Moravia<, 1966; Josef Koudelka, gelatin silver print. Image courtesy of the Art Institute of Chicago, gift of the artist, 2013
Romania, 1968; Josef Koudelka, gelatin silver print. Image courtesy of the Art Institute of Chicago, promised gift of Robin and Sandy Stuart
Nationality Doubtful, the title of an intensely beautiful exhibition of Josef Koudelka’s photographs at the Getty Center, refers to a peculiar fact of the Czech photographer’s life. Born in 1938 in a small town in Moravia, he moved to Prague to study aeronautical engineering, but by the late 1950s photography was occupying more of his time. By the 1960s he was working for theater companies in Prague while pursuing a project that would occupy him for years: he began traveling Eastern Europe, spending time in over 80 Roma villages and encampments. Photography and itinerancy, or the photographing of itinerancy, took over his life. He was back in Prague in 1968 when Soviet-led Warsaw Pact armies entered the city. It was one of those moments when history happens to an artist, and Koudelka brought all his powers to documenting the invasion. His photos were smuggled out of the country and published in newspapers and magazines worldwide under the pseudonym P.P. (for “Prague Photographer”). By 1970 he feared for his safety and acquired an exit visa to visit Great Britain, where he requested asylum, effectively going into self-exile, and he lived for a long time as a stateless man. (He got French citizenship in 1986 and saw his homeland again in 1990.) Using England as a home base, he wandered all over Europe, often living and sleeping rough, while he worked on his Gypsies project and another, Exiles, but since he had no official proof of his birthplace or citizenship, whenever he returned to the United Kingdom his travel documents identified him as “nationality doubtful.”
You see him finding his subjects even in the very early work — outliers, provisional communities, and the distances that isolate persons and places. The pictures feature dark figures pressured by enormous, patchy white spaces. Koudelka’s eye was keen on margins and separations, the strange and the estranged. In an image from 1958, a nun in traditional habit stands on a beach in the far right zone of the wide-angle frame, as if in meditation, while along the faraway horizon vaguely discernible families and children play. At her feet lies a black umbrella, the nun’s parasol, I imagine, but it looks abandoned and woebegone.
The early blown-open images are quite different from work he did in the 1960s for acting companies and for Prague’s chief theater magazine, Divadlo. During rehearsals of Ubu Roi, King Lear, and masked dramas by the Belgian playwright Michel de Ghelderode, Koudelka worked physically very close to the actors and made images that look pounded, degraded. A devastated Lear, a fatso Ubu, and de Ghelderode’s grotesques, all in macerated, weirdly granulated off-whites and grays, blast or creep from a forbidding black surround. The cover images he supplied for Divadlo are more subdued. They derived from representational photos — of human figures, a carriage, a gondola, water shadows — but Koudelka attenuated the textures so severely that they’re nearly abstract. They look like inky liquids poured into a blanched space.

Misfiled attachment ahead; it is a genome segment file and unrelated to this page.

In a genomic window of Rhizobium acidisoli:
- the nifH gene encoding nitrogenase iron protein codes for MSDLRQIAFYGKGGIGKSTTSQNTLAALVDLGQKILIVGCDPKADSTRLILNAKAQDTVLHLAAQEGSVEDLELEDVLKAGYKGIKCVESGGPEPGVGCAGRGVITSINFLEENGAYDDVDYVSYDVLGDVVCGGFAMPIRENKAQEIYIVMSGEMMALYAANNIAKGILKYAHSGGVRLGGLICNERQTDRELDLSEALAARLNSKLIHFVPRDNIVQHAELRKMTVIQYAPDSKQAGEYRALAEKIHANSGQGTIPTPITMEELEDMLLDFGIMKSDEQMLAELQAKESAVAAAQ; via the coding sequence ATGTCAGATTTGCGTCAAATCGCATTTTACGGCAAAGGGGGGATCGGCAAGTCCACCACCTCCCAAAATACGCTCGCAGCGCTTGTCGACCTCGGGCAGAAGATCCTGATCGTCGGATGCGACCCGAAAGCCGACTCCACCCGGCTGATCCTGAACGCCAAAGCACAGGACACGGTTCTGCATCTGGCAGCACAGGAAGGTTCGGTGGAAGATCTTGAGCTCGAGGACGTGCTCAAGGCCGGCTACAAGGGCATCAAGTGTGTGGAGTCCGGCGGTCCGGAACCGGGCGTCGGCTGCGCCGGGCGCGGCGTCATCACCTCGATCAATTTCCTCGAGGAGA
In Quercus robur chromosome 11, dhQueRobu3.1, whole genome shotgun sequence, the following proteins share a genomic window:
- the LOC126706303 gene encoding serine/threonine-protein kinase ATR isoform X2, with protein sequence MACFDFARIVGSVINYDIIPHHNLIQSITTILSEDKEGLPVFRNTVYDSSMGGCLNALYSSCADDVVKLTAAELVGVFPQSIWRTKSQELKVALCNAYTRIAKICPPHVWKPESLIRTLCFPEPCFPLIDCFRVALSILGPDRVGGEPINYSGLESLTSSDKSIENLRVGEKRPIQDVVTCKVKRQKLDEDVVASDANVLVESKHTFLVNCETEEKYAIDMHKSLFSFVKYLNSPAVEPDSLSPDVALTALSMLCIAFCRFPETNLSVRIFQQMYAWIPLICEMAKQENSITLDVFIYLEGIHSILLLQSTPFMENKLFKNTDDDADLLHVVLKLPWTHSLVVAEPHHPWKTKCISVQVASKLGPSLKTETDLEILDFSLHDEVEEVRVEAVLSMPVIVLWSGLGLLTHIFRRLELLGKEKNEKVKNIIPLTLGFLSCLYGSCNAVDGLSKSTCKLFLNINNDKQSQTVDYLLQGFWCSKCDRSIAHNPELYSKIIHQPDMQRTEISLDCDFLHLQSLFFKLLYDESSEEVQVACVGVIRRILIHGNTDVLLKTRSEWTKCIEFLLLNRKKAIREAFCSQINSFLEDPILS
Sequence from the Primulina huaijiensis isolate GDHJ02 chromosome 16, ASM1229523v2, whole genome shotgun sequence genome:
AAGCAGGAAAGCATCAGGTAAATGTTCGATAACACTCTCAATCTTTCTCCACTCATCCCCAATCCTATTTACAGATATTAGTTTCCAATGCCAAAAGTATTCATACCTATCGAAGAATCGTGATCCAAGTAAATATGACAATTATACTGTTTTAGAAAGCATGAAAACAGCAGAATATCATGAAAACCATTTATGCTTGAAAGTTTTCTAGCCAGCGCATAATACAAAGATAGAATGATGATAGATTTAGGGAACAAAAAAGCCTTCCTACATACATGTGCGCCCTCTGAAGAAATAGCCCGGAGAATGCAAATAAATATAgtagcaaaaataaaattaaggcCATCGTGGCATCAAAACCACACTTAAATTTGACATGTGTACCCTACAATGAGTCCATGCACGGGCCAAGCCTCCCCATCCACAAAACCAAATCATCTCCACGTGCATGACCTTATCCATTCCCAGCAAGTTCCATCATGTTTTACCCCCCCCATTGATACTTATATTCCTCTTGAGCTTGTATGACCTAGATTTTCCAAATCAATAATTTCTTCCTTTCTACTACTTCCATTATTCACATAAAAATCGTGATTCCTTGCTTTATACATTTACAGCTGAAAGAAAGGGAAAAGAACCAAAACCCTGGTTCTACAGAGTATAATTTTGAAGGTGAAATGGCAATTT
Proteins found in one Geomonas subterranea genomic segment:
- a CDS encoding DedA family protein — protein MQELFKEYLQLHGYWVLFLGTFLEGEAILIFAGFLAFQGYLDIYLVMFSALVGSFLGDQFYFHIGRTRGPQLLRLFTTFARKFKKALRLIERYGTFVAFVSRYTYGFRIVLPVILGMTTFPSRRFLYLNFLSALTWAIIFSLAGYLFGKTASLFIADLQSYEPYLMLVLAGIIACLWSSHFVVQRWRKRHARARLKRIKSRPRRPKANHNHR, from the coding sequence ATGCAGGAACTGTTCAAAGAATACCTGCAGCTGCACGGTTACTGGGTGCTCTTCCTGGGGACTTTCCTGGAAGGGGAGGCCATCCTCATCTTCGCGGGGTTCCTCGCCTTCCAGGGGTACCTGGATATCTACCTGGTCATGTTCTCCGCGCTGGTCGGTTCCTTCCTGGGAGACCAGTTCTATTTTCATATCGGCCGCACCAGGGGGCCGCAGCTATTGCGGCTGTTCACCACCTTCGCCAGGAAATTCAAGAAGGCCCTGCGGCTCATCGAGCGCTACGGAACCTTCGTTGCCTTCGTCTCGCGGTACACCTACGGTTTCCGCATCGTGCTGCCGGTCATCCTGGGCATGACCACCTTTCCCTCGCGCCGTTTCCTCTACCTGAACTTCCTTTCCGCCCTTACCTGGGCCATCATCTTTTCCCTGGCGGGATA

When the Russians invaded Prague, Koudelka did what he does: he inserted himself — his way of seeing the world, I should say — into the action. He’s close behind a righteous old man who barely has the strength to throw a cobblestone at a tank. He’s right there among the angry students and indifferent soldiers. Koudelka photographs the city streets as once-familiar habitats now turned alien and contested. A man kneels by a tank, beseeching. An enormous crowd pushes against an advancing tank, as if to deny its force. The debris, brickbats, smoke, protest signs, and brandished flags register the anger of a coherent community being upended by alien force.
During the 1960s Koudelka had already begun traveling to Roma events and encampments in Slovakia, Moravia, and Bohemia. His images aren’t ethnographic or journalistic. He isn’t interested in life ways. The images are about displacement, closed self-sustaining societies, lives lived at the margins, usually under mean circumstances. His process is assimilatory. When working in theater, Koudelka frequented rehearsals and moved around onstage virtually on top of the actors so that he could pre-visualize what to shoot on future visits. He, too, was rehearsing. He did the same among the gypsies, so that he doesn’t seem to be observing a scene. You feel there’s a wraparound membrane that encloses the photographer with the people he photographs. The textures of the images intensify their immediacy and rawness: their raised grain gives them a coarsened, mineralized look.